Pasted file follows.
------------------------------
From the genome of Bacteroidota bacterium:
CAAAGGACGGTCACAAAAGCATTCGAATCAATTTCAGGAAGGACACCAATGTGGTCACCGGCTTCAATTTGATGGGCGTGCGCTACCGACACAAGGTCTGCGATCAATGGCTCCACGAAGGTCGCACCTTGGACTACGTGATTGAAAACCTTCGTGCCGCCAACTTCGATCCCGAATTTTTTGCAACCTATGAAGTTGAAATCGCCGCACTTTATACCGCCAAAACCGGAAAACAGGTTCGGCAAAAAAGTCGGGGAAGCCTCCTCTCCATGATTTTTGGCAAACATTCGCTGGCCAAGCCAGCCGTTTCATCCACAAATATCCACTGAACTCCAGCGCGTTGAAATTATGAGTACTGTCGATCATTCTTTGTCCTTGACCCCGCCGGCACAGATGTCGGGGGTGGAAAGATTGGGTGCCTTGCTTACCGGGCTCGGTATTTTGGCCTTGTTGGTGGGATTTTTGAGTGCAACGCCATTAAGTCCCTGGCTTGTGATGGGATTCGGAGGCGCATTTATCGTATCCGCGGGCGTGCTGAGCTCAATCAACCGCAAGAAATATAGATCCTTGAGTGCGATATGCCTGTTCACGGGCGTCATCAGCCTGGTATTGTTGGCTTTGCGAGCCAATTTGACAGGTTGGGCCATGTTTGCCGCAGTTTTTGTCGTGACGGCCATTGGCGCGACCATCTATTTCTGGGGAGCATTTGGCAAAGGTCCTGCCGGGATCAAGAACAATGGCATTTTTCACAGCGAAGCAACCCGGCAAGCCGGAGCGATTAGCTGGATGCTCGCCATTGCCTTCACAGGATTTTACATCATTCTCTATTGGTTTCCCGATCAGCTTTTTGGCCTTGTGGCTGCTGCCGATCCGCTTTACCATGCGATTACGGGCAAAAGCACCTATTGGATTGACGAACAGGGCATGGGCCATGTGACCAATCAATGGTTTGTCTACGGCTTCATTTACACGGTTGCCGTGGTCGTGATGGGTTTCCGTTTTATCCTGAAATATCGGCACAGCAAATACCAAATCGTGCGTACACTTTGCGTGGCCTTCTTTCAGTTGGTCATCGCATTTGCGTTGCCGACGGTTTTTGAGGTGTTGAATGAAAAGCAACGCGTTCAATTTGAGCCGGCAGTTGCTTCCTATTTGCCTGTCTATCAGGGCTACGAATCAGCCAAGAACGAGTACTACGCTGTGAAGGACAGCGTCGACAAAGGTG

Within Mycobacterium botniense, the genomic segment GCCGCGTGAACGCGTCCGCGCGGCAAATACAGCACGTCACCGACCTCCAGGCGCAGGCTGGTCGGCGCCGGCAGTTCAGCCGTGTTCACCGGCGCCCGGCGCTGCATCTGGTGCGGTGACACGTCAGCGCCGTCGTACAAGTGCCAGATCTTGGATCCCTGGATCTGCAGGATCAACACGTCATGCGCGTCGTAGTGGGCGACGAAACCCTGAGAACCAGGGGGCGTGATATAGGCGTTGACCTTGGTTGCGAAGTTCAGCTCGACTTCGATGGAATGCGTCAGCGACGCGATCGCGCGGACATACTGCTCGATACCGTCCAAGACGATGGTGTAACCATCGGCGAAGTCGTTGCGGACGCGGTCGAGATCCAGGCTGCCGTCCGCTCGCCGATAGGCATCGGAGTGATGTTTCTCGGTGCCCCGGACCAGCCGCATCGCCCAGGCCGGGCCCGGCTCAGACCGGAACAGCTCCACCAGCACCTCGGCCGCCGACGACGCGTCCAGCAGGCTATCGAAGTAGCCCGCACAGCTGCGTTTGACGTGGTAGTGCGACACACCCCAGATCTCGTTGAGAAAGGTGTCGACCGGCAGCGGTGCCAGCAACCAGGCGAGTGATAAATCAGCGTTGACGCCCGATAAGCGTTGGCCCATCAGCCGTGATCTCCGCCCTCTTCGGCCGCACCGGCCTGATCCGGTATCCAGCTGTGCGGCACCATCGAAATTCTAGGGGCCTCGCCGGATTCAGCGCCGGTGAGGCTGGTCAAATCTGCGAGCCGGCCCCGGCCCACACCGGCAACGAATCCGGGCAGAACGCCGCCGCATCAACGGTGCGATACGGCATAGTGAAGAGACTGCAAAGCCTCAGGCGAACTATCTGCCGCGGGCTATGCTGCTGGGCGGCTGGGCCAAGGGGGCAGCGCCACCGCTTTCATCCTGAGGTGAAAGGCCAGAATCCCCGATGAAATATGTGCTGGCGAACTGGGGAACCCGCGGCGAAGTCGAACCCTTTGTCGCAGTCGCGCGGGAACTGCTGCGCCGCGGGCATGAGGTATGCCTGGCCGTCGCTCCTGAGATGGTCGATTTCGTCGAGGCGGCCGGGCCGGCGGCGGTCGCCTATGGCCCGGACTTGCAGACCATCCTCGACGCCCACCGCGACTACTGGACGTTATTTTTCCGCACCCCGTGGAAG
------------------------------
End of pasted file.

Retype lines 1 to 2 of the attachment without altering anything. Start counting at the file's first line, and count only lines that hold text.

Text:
From the genome of Bacteroidota bacterium:
CAAAGGACGGTCACAAAAGCATTCGAATCAATTTCAGGAAGGACACCAATGTGGTCACCGGCTTCAATTTGATGGGCGTGCGCTACCGACACAAGGTCTGCGATCAATGGCTCCACGAAGGTCGCACCTTGGACTACGTGATTGAAAACCTTCGTGCCGCCAACTTCGATCCCGAATTTTTTGCAACCTATGAAGTTGAAATCGCCGCACTTTATACCGCCAAAACCGGAAAACAGGTTCGGCAAAAAAGTCGGGGAAGCCTCCTCTCCATGATTTTTGGCAAACATTCGCTGGCCAAGCCAGCCGTTTCATCCACAAATATCCACTGAACTCCAGCGCGTTGAAATTATGAGTACTGTCGATCATTCTTTGTCCTTGACCCCGCCGGCACAGATGTCGGGGGTGGAAAGATTGGGTGCCTTGCTTACCGGGCTCGGTATTTTGGCCTTGTTGGTGGGATTTTTGAGTGCAACGCCATTAAGTCCCTGGCTTGTGATGGGATTCGGAGGCGCATTTATCGTATCCGCGGGCGTGCTGAGCTCAATCAACCGCAAGAAATATAGATCCTTGAGTGCGATATGCCTGTTCACGGGCGTCATCAGCCTGGTATTGTTGGCTTTGCGAGCCAATTTGACAGGTTGGGCCATGTTTGCCGCAGTTTTTGTCGTGACGGCCATTGGCGCGACCATCTATTTCTGGGGAGCATTTGGCAAAGGTCCTGCCGGGATCAAGAACAATGGCATTTTTCACAGCGAAGCAACCCGGCAAGCCGGAGCGATTAGCTGGATGCTCGCCATTGCCTTCACAGGATTTTACATCATTCTCTATTGGTTTCCCGATCAGCTTTTTGGCCTTGTGGCTGCTGCCGATCCGCTTTACCATGCGATTACGGGCAAAAGCACCTATTGGATTGACGAACAGGGCATGGGCCATGTGACCAATCAATGGTTTGTCTACGGCTTCATTTACACGGTTGCCGTGGTCGTGATGGGTTTCCGTTTTATCCTGAAATATCGGCACAGCAAATACCAAATCGTGCGTACACTTTGCGTGGCCTTCTTTCAGTTGGTCATCGCATTTGCGTTGCCGACGGTTTTTGAGGTGTTGAATGAAAAGCAACGCGTTCAATTTGAGCCGGCAGTTGCTTCCTATTTGCCTGTCTATCAGGGCTACGAATCAGCCAAGAACGAGTACTACGCTGTGAAGGACAGCGTCGACAAAGGTG